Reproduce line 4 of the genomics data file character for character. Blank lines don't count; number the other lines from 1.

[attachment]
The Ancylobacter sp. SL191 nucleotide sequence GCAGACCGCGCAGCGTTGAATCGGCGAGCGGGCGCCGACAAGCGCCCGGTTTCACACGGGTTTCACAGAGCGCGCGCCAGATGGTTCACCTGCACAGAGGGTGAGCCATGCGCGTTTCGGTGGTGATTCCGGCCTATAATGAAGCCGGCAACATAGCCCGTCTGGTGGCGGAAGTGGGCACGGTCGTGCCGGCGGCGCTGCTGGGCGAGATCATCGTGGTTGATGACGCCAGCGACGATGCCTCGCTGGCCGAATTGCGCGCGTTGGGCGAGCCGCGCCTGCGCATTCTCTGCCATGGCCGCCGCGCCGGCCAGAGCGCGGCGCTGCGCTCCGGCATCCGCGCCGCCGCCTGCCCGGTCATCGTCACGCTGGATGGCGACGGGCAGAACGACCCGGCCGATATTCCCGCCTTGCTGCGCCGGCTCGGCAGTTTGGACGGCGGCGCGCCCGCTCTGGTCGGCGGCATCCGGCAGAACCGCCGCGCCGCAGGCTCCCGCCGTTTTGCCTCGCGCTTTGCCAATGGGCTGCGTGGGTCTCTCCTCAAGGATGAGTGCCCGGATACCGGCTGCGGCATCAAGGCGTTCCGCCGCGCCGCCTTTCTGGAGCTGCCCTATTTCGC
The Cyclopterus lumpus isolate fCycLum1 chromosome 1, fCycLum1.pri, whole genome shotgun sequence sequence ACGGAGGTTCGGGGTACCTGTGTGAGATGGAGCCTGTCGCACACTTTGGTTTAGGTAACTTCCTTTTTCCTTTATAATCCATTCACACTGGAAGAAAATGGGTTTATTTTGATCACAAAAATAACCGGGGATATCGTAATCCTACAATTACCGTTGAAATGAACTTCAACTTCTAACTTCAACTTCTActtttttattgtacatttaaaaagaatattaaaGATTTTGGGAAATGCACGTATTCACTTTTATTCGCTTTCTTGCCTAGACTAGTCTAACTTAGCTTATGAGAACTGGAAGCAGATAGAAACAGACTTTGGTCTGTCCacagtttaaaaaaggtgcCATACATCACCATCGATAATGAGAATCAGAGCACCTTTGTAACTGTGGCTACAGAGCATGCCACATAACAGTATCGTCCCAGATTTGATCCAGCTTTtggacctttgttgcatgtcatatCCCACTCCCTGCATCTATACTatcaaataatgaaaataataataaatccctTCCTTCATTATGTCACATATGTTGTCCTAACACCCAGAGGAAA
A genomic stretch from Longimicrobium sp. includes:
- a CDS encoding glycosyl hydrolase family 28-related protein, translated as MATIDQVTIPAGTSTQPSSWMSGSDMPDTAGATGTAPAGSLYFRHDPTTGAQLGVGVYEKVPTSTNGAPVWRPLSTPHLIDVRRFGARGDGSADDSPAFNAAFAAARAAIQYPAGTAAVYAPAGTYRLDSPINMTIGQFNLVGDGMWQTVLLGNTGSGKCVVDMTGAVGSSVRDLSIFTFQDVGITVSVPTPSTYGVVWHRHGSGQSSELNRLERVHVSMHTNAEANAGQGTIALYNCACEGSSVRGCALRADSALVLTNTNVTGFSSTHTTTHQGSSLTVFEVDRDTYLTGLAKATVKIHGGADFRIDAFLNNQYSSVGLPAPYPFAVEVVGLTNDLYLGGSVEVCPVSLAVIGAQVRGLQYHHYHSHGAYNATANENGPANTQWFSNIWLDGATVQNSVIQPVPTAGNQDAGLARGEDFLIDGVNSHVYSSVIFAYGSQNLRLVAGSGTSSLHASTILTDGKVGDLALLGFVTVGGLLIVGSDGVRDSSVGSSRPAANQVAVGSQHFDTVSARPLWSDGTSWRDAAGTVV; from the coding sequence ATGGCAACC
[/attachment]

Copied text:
- a CDS encoding glycosyl hydrolase family 28-related protein, translated as MATIDQVTIPAGTSTQPSSWMSGSDMPDTAGATGTAPAGSLYFRHDPTTGAQLGVGVYEKVPTSTNGAPVWRPLSTPHLIDVRRFGARGDGSADDSPAFNAAFAAARAAIQYPAGTAAVYAPAGTYRLDSPINMTIGQFNLVGDGMWQTVLLGNTGSGKCVVDMTGAVGSSVRDLSIFTFQDVGITVSVPTPSTYGVVWHRHGSGQSSELNRLERVHVSMHTNAEANAGQGTIALYNCACEGSSVRGCALRADSALVLTNTNVTGFSSTHTTTHQGSSLTVFEVDRDTYLTGLAKATVKIHGGADFRIDAFLNNQYSSVGLPAPYPFAVEVVGLTNDLYLGGSVEVCPVSLAVIGAQVRGLQYHHYHSHGAYNATANENGPANTQWFSNIWLDGATVQNSVIQPVPTAGNQDAGLARGEDFLIDGVNSHVYSSVIFAYGSQNLRLVAGSGTSSLHASTILTDGKVGDLALLGFVTVGGLLIVGSDGVRDSSVGSSRPAANQVAVGSQHFDTVSARPLWSDGTSWRDAAGTVV; from the coding sequence ATGGCAACC